Jim Lessard Group (GUDMAP1)
Smooth muscle is critical for the function of many organs that make up the lower urinary tract and reproductive systems. For example, controlled contraction of bladder smooth muscle is needed to empty the bladder at will and rhythmic contractions of uterine smooth muscle are crucial to the delivery of babies. We will follow the development and organization of these and other smooth muscle rich organs in the genitourinary tract using mice that produce fluorescent proteins exclusively in smooth muscle or other cellular compartments of these genitourinary tissues (Figure 1). Our studies will determine what genes are expressed in the cells that make up these organs as they form in the mouse at different times during development. This information will help identify and understand the genes and signals involved in the development and function of these organs.
Our basic strategy is to isolate samples of cells from distinct parts of developing genitourinary organs in the mouse and determine what genes are active at key times for smooth muscle formation by measuring the level of mRNA produced from each gene in the mouse. For example, by determining what genes are active in regions that give rise to smooth muscle, we hope to provide the world-wide research community with clues that will help find genes that will mark (identify) cells that are precursors to smooth muscle. Likewise, by determining what genes are active in cells around the smooth muscle-forming regions in these tissues, identify factors produced by these nearby cells that may stimulate (or inhibit) the formation and regulate the size of the smooth muscles in these organs. We will do this by harvesting an organ of interest (bladder, ureter, vas deferens, vagina, etc.) at key stages of their development. These tissues will be cut into thin sections and samples of various cellular compartments will be isolated using laser capture microdissection (LCM) (Figure 2). For example, we plan to isolate samples from the developing the region of the bladder that gives rise to (or has already formed) smooth muscle as well as capture other regions such as stroma, serosa, and epithelium (Figure 3). The RNA from these compartments will be isolated, amplified, and analyzed (see the protocols for details) to determine what genes are expressed at each developmental stage in the forming bladder (and the many other organs to be studied) using commercially available microarray chips to measure the expression level of essentially all known mouse genes.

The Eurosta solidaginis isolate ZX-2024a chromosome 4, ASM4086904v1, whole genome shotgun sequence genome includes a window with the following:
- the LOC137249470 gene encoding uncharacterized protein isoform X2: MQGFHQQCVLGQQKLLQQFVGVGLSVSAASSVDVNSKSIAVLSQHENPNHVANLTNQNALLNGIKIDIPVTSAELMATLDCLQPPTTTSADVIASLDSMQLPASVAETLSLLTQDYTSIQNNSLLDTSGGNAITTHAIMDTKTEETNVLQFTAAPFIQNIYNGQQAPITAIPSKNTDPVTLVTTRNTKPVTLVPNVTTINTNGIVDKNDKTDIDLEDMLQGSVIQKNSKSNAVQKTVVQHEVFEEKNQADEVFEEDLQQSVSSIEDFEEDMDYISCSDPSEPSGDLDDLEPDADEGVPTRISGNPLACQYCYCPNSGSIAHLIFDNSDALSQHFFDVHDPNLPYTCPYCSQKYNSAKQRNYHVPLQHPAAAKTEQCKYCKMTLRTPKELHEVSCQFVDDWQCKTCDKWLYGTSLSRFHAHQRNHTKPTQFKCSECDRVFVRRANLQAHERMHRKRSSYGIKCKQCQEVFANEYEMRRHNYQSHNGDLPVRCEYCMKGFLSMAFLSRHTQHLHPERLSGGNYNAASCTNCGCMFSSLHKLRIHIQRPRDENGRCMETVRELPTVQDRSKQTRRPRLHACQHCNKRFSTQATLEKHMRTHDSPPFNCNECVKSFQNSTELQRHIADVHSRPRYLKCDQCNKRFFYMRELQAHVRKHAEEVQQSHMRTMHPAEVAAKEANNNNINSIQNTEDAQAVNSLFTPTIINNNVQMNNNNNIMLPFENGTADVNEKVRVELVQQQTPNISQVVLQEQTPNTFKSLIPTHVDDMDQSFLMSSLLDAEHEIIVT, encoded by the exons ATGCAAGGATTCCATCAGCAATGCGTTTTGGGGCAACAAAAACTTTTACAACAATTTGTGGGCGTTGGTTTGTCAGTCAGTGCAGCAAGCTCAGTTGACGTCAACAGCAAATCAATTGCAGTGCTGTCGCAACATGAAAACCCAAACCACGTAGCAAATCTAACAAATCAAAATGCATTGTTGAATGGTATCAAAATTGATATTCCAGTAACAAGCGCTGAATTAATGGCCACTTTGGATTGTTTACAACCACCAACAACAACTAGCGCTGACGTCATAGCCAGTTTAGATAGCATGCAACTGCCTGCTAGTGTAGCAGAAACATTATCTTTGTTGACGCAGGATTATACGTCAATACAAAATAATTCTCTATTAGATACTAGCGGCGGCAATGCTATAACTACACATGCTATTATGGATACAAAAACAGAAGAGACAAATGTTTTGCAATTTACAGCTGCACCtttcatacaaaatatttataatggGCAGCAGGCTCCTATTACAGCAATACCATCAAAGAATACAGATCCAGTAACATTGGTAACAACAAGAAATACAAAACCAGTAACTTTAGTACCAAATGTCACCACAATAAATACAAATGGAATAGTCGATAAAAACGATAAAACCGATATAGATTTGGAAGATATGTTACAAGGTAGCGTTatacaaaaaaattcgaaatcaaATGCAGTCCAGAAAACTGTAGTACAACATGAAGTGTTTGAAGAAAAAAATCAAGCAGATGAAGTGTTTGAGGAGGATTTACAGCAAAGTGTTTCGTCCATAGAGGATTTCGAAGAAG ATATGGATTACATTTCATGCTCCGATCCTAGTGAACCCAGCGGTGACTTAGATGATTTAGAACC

Relationship to the Overall Goals of GUDMAP
Congenital birth defects involving the genitourinary tract are all too frequent and the incidence of some of these birth defects appears to be increasing. Currently, research in the area of genitourinary development is limited by (1) a lack of cell specific markers for key lineages within the developing GU tract, (2) an incomplete understanding of the normal three-dimensional cellular structure of the major genitourinary organs and (3) an incomplete understanding of the morphogenetic and molecular events that occur during organogenesis. The goal of this project is to look for evidence of distinct stages of differentiation in smooth muscle cells and other cellular compartments within genitourinary tissues of the mouse and identify candidate mechanisms for signaling among these compartments. Thus, the information being generated by this project relates to all three of these issues and should facilitate future studies designed to further our understanding of genitourinary tract development. The hope is that a better understanding of genetic and molecular mechanisms involved will ultimately lead to strategies to prevent and/or correct congenital disorders of the genitourinary tract.